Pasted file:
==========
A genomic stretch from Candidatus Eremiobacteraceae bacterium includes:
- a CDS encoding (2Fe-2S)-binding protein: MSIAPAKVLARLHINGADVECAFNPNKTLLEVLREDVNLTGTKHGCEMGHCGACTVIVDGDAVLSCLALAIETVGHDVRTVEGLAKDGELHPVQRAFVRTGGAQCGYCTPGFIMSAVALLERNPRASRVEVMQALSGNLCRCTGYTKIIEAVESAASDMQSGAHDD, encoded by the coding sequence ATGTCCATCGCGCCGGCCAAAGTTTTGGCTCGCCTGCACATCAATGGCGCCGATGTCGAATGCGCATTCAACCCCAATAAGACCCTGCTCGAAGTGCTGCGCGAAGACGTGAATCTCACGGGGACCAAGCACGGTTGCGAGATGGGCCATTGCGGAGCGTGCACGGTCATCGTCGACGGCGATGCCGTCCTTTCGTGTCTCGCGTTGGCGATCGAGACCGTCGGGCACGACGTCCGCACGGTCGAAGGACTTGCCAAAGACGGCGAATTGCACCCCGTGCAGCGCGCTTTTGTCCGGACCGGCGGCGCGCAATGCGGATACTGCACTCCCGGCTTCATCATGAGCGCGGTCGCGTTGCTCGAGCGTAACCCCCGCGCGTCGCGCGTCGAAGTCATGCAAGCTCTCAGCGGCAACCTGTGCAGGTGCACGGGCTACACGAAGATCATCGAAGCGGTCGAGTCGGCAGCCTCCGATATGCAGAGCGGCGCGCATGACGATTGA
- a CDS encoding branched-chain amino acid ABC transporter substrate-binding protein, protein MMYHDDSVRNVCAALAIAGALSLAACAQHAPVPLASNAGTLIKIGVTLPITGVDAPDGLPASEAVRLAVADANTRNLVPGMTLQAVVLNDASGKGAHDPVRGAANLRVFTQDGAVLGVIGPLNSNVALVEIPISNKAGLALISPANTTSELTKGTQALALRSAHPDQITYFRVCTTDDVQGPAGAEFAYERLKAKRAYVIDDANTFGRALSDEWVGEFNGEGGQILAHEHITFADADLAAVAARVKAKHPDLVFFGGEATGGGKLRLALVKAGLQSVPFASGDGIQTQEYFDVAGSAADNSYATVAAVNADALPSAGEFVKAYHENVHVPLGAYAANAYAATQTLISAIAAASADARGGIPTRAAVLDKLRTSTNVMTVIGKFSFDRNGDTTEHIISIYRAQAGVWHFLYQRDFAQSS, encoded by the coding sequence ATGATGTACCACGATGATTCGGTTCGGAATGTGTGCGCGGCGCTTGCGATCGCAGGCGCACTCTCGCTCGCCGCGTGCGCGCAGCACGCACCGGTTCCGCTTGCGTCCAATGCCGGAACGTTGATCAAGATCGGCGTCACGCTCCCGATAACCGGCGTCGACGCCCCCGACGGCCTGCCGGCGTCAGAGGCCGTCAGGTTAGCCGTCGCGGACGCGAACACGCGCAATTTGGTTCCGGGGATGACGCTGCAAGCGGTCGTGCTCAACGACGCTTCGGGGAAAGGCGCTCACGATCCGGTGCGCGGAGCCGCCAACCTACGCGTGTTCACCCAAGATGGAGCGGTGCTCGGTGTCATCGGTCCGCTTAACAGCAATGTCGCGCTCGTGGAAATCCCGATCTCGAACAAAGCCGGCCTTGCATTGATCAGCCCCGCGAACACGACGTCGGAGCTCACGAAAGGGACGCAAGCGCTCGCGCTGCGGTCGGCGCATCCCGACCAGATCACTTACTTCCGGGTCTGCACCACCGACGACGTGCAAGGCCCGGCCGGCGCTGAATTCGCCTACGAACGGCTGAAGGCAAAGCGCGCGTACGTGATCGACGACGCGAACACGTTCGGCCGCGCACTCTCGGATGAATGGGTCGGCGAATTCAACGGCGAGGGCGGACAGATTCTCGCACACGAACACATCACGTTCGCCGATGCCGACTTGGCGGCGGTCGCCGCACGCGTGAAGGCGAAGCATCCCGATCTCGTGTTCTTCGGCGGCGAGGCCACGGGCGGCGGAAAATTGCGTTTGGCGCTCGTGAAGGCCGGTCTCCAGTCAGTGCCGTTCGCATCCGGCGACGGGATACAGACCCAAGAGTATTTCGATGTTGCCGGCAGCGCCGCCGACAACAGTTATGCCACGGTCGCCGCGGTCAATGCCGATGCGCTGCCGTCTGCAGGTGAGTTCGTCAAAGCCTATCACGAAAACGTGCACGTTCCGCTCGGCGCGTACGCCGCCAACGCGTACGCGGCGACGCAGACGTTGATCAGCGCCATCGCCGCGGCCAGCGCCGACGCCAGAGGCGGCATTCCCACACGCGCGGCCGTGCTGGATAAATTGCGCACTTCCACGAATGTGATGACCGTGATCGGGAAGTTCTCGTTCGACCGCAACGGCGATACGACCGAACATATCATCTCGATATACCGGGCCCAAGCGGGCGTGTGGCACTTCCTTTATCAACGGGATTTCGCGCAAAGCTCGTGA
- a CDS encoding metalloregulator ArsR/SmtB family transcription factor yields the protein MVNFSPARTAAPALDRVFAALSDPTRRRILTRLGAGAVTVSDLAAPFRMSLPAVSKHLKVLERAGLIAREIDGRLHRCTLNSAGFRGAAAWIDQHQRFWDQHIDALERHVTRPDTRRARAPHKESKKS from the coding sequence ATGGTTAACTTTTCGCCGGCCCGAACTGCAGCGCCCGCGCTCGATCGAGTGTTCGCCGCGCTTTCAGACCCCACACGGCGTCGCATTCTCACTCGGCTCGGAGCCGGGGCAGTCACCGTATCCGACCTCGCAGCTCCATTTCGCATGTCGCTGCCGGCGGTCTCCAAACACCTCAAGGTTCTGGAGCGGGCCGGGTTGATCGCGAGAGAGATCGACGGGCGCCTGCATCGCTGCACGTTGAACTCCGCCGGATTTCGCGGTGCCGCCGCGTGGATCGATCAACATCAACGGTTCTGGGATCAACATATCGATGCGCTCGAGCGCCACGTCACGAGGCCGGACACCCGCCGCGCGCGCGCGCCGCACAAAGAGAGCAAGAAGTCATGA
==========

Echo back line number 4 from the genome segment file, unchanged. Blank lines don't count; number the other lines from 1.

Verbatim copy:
- a CDS encoding metalloregulator ArsR/SmtB family transcription factor yields the protein MVNFSPARTAAPALDRVFAALSDPTRRRILTRLGAGAVTVSDLAAPFRMSLPAVSKHLKVLERAGLIAREIDGRLHRCTLNSAGFRGAAAWIDQHQRFWDQHIDALERHVTRPDTRRARAPHKESKKS from the coding sequence ATGGTTAACTTTTCGCCGGCCCGAACTGCAGCGCCCGCGCTCGATCGAGTGTTCGCCGCGCTTTCAGACCCCACACGGCGTCGCATTCTCACTCGGCTCGGAGCCGGGGCAGTCACCGTATCCGACCTCGCAGCTCCATTTCGCATGTCGCTGCCGGCGGTCTCCAAACACCTCAAGGTTCTGGAGCGGGCCGGGTTGATCGCGAGAGAGATCGACGGGCGCCTGCATCGCTGCACGTTGAACTCCGCCGGATTTCGCGGTGCCGCCGCGTGGATCGATCAACATCAACGGTTCTGGGATCAACATATCGATGCGCTCGAGCGCCACGTCACGAGGCCGGACACCCGCCGCGCGCGCGCGCCGCACAAAGAGAGCAAGAAGTCATGA